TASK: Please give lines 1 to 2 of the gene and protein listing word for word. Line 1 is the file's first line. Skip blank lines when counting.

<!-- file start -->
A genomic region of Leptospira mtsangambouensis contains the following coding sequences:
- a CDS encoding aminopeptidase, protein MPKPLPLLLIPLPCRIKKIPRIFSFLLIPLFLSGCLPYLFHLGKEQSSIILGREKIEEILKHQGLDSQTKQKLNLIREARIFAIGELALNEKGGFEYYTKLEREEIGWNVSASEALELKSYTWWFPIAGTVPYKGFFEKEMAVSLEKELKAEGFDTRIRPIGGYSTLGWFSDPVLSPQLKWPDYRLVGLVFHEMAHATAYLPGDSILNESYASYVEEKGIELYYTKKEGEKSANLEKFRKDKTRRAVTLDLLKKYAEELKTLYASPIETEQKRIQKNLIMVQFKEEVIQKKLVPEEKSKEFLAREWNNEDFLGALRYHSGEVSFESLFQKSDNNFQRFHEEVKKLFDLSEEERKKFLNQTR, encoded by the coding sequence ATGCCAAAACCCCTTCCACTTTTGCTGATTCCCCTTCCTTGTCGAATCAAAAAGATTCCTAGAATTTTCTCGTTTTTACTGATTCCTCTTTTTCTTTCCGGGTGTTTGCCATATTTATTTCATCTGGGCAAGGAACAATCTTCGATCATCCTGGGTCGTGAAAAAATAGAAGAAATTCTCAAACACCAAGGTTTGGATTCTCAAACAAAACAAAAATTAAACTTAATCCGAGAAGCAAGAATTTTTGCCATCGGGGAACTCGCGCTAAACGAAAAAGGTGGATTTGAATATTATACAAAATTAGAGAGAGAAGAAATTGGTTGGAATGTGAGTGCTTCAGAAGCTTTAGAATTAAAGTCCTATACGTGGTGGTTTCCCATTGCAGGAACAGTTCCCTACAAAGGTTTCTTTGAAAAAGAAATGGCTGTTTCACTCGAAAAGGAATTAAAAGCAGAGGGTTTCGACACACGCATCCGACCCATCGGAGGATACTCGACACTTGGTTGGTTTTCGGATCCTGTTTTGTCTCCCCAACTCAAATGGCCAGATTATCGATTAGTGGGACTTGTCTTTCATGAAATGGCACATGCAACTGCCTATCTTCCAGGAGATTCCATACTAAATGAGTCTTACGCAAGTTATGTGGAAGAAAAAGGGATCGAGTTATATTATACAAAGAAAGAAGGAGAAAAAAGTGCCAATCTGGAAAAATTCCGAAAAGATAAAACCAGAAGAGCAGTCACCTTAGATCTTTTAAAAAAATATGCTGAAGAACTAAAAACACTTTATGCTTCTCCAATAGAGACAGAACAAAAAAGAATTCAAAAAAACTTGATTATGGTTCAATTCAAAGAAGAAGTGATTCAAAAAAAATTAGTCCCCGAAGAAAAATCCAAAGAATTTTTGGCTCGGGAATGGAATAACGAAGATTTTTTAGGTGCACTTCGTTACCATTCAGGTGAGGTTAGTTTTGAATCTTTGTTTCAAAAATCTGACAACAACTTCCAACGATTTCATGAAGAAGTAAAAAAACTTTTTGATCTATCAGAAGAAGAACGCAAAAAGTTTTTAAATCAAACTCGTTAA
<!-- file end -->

A genomic region of Leptospira mtsangambouensis contains the following coding sequences:
- a CDS encoding aminopeptidase, protein MPKPLPLLLIPLPCRIKKIPRIFSFLLIPLFLSGCLPYLFHLGKEQSSIILGREKIEEILKHQGLDSQTKQKLNLIREARIFAIGELALNEKGGFEYYTKLEREEIGWNVSASEALELKSYTWWFPIAGTVPYKGFFEKEMAVSLEKELKAEGFDTRIRPIGGYSTLGWFSDPVLSPQLKWPDYRLVGLVFHEMAHATAYLPGDSILNESYASYVEEKGIELYYTKKEGEKSANLEKFRKDKTRRAVTLDLLKKYAEELKTLYASPIETEQKRIQKNLIMVQFKEEVIQKKLVPEEKSKEFLAREWNNEDFLGALRYHSGEVSFESLFQKSDNNFQRFHEEVKKLFDLSEEERKKFLNQTR, encoded by the coding sequence ATGCCAAAACCCCTTCCACTTTTGCTGATTCCCCTTCCTTGTCGAATCAAAAAGATTCCTAGAATTTTCTCGTTTTTACTGATTCCTCTTTTTCTTTCCGGGTGTTTGCCATATTTATTTCATCTGGGCAAGGAACAATCTTCGATCATCCTGGGTCGTGAAAAAATAGAAGAAATTCTCAAACACCAAGGTTTGGATTCTCAAACAAAACAAAAATTAAACTTAATCCGAGAAGCAAGAATTTTTGCCATCGGGGAACTCGCGCTAAACGAAAAAGGTGGATTTGAATATTATACAAAATTAGAGAGAGAAGAAATTGGTTGGAATGTGAGTGCTTCAGAAGCTTTAGAATTAAAGTCCTATACGTGGTGGTTTCCCATTGCAGGAACAGTTCCCTACAAAGGTTTCTTTGAAAAAGAAATGGCTGTTTCACTCGAAAAGGAATTAAAAGCAGAGGGTTTCGACACACGCATCCGACCCATCGGAGGATACTCGACACTTGGTTGGTTTTCGGATCCTGTTTTGTCTCCCCAACTCAAATGGCCAGATTATCGATTAGTGGGACTTGTCTTTCATGAAATGGCACATGCAACTGCCTATCTTCCAGGAGATTCCATACTAAATGAGTCTTACGCAAGTTATGTGGAAGAAAAAGGGATCGAGTTATATTATACAAAGAAAGAAGGAGAAAAAAGTGCCAATCTGGAAAAATTCCGAAAAGATAAAACCAGAAGAGCAGTCACCTTAGATCTTTTAAAAAAATATGCTGAAGAACTAAAAACACTTTATGCTTCTCCAATAGAGACAGAACAAAAAAGAATTCAAAAAAACTTGATTATGGTTCAATTCAAAGAAGAAGTGATTCAAAAAAAATTAGTCCCCGAAGAAAAATCCAAAGAATTTTTGGCTCGGGAATGGAATAACGAAGATTTTTTAGGTGCACTTCGTTACCATTCAGGTGAGGTTAGTTTTGAATCTTTGTTTCAAAAATCTGACAACAACTTCCAACGATTTCATGAAGAAGTAAAAAAACTTTTTGATCTATCAGAAGAAGAACGCAAAAAGTTTTTAAATCAAACTCGTTAA